11 November 2022

The Union Jack is back in fashion — but is our Britishness feeling fractured?

HUNGER explores what red, white and blue means by looking back at the history of the flag in style.

The Union Jack can seriously push some buttons. With the World Cup coming up, the flag is set to be splayed everywhere, and we will undoubtedly be wearing the colours to support Britain’s favourite sport. But, it can often miss the mark when context is not truly understood, and with the likes of Brexit and the adoption from far-right groups, it can be seen as a symbol of volatility.

However, following the death of the Queen, the flag has been used as a sign of respect and has brought people across the country together. Fashion Week took place on the same week as the Queen’s funeral and the flag was used as a tribute to Britishness. Dilara Findikoglu, for example, designed a gothic minidress that harnessed 70s punk and deconstructed Vivienne Westwood likeness for an artistic interpretation on what the Union Jack means to design. 

But can we ever truly trust the flag to have a singular context and meaning again? Does it simply mean patriotism, or, when worn by the right person, can it create a cultural renaissance? 

Historically, many associate the Union Jack with far-right groups, who use it as a symbol to disguise extreme views under the mask of Britishness. Within these groups, they cross the line of ‘patriotism’ into racism, and use reference points of quintessentially British symbols to fuel their views. Groups that misinterpreted the flag included “skinheads”, football hooligans and the National Front, who peaked in the 1970s and cemented red, white and blue to these ideals of hatred. The ambiguities of what it meant to Britain had changed at this point; dangerous nationalism as opposed to patriotism. 

But even the word patriotism has its roots in the British Empire, and the room for ironic use of the national flag was no joking matter. Many felt that avoidance was essential, and that the obscurity brought about by these groups had tainted the flag. 

Patriotism is rooted in country pride and many view this as walking a morally dangerous line, stepping into chauvinism. However, under the theory of British-born philosopher Kwame Anthony Appiah, the idea of patriotism starts to hold a different meaning in the modern world. He suggests that attachment to the homeland and cultural particularities includes appreciating different places and people, with a robust respect for equal moral worth of humans.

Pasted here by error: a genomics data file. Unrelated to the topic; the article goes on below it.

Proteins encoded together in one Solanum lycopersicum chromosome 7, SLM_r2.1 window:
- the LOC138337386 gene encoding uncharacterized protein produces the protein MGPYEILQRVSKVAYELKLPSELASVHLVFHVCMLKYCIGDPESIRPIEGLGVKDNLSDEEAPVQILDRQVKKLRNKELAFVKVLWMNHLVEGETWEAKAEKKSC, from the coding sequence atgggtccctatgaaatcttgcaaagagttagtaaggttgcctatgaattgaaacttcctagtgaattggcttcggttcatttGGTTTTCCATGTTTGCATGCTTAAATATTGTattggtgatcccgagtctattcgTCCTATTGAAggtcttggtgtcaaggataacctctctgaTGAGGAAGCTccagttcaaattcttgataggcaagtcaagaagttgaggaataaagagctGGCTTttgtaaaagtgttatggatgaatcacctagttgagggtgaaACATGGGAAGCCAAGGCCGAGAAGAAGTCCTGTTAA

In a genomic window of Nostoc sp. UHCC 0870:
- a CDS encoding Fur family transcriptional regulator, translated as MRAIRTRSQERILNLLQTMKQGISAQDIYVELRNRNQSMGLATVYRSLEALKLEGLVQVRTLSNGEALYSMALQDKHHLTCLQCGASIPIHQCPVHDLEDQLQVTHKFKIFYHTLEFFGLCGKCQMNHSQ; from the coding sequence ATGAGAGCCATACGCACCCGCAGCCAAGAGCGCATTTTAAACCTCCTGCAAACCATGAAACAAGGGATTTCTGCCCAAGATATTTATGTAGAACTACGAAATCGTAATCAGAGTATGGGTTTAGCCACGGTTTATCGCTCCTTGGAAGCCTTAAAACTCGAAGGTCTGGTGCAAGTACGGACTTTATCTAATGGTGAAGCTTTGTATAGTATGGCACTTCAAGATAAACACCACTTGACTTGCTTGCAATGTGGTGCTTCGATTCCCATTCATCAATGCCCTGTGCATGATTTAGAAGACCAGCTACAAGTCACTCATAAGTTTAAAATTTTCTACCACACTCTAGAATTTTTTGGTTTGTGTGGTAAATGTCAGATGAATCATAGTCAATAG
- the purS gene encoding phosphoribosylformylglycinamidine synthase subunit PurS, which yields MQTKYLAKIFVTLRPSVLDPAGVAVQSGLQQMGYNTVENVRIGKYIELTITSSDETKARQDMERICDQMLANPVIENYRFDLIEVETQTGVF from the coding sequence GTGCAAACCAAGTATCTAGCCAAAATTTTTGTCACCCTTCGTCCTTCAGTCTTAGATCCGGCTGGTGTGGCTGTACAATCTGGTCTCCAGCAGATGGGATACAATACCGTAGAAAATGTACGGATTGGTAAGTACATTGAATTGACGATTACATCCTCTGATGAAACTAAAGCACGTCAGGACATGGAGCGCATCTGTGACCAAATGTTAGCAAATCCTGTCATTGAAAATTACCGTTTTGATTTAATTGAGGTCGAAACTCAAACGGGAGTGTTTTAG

There have been examples across pop culture that put forward a political message by using the Union Jack and in turn, subcultures have transformed it. This generation now view the flag through cathartic fashion moments, such as items worn by The Who, Sex Pistols, Vivienne Westwood, David Bowie and, of course, Ginger Spice to name a few. 

Everyone has their own iconic UJ moment, but taking into account the return of 90s and 00s style, Cool Britannia and Britpop provide us with some of the most inspiring looks for flag-related fashion, and for the right reasons this time. 

The Dadaist movement was its predecessor, and used provocative humour to shape pop art. It was adopted into the Swinging Sixties, and then 70s punk and post-punk pop thereafter, and was seen in bulk as imitated patriotism that gave two fingers to the establishment. It had cultural significance, and by using the parodies that came before it, Cool Britannia harnessed this and realised there was now an immediacy that felt synonymous with the time.

Euro 96 was the first international football tournament in England since the ‘66 World Cup, and the St George’s Cross symbol was in full force. It was never considered of great significance since far right groups, but was being used as a sign of countrywide pride in a new manner.  

Tony Blair, who became Labour Party leader in ‘94, tried to reclaim the flag, and like many politicians, made it contentious again at the time. However, in his appearances to celebrate British music, he rallied behind Cool Britannia, saying at the Brit Awards “British music is back once again on top of the world”.

But it was the musicians at the time that truly reclaimed the Union Jack. Liam Gallagher, an emblem of Britpop, was even quoted saying “It’s the greatest flag in the world and it’s going down the shitter… We’re here to do something about it.” Oasis wore flag coated parkas and lay in UJ bedsheets on mag covers at the height of the band’s mania, but were most known for the use of Noel Gallagher’s iconic Epiphone Supernova guitar. The face of Cool Britannia Kate Moss was also wearing red, white and blue like it was going out of fashion, even donning Mick Jagger’s famous cape from his 1982 world tour.

With the return of Cool Britannia elements in fashion, modern times have also flagged up some iconic moments. Dua Lipa wore a Vivienne Westwood Union Jack-et at the Brits in 2021, and later on a patterned skirt in her tour. It was a nod to postmodern sartorial pop culture that connected her to those who wore it before her — even Geri Halliwell sent her blessing. One of the most notable wearers of our time is Stormzy, who took the stage of Glastonbury in 2019 in a Banksy bulletproof vest that showed a monochrome flag, and used it as a visual symbol to narrate the story of a divided nation. 

So if the Union Jack is making its comeback, then yes, the history should be taken into account. However, now more than ever is the symbol of the flag so poignant. After a nationwide pandemic, tumultuous time in politics and questions of what it means to be British, the repossession will show that British ‘pride’ has a whole future ahead of it, and a whole new meaning to this generation. 

  • Writer Ella Chadwick
  • Banner Image Credit Pexels

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